Tuesday, May 21, 2024

High resolution SST and movies of critical regions

About twelve years ago I did quite a lot of work with NOAA's AVHRR data on sea surface temperature anomaly. I wrote about it here and maintained an updated page here, with an active trackball globe. I then extracted certain regions of interest and posted movies of specific periods. This required projection from the sphere onto a flat surface.

All this was prepared in R and implemented in Javascript/WebGL. It worked, but was then at the limit of my skills and computing infrastructure, and some things stopped working after a while, and were difficult to fix. So I have done a complete re-write. I think the interface is more usable, and updating will be better.

The page is here. The standard movie controls are below the image, also shown below. The regions are:
  • E for tropical Pacific, intended to show ENSO effects
  • A for Arctic, centered on Pole
  • E for Antarctic, centered on Pole
  • N for Notrh Atlantic
  • P for North Pacific

You can choose one of the time intervals stated, click a radio button, and use the movie control to start and pause. Below the selection buttons is a slider to vary the frame speed. Default is 5 Hz, but the log scale goes from 1 to 25. The last row of buttons has about 800 frames at 4 day intervals, so you may want to speed up.


  1. It's all standing waves driven by long-period tidal forces. Moreover, standing waves in a double-band structure. The annual cycle is allowing for complex patterns due to temporal Brillouin zone folding. Alas, after all these years, still no 2-way climate science forums for discussing these ideas.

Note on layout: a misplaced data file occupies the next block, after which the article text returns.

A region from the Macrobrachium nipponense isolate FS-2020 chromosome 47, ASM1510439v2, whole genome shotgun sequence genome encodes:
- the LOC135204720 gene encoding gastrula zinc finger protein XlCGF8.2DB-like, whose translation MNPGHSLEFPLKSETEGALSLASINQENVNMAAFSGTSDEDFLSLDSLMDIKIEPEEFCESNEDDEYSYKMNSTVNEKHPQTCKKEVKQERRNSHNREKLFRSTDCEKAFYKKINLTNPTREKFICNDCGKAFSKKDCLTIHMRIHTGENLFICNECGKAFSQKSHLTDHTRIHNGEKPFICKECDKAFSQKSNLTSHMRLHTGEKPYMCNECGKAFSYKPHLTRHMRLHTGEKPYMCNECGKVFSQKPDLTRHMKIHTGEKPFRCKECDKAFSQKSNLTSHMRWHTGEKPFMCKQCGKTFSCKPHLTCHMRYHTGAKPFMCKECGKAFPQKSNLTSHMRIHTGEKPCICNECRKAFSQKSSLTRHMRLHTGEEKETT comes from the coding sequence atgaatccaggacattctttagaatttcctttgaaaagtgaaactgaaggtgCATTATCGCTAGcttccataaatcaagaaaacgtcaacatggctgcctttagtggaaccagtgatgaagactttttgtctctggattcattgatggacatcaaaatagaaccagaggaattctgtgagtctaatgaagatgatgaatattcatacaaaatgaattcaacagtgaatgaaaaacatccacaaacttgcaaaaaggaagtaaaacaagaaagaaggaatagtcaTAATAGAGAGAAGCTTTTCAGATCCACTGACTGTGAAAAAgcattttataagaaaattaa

2. Nick - off topic, however the air-sea flux preprint being discussed at WUWT (I refuse to sign up) can be downloaded here


    1. Thanks, Phil,
      As I said there, I'll wait to see if it gets published. Or more realistically, if it makes a splash if and when it is published.

  3. Nick,
    your work seems deserving of extensive discussion both at the simplest and the more sophisticated level. Is this happening in some other venue?

    john ferguson

    1. Thanks, John,
      I've been surprised that it hasn't. I remember you commented in the first round of these movies. The NOAA AVHRR data itself seem to not get the attention it deserves.

      Maybe it will get more discussion when details of some ENSO type event seem important.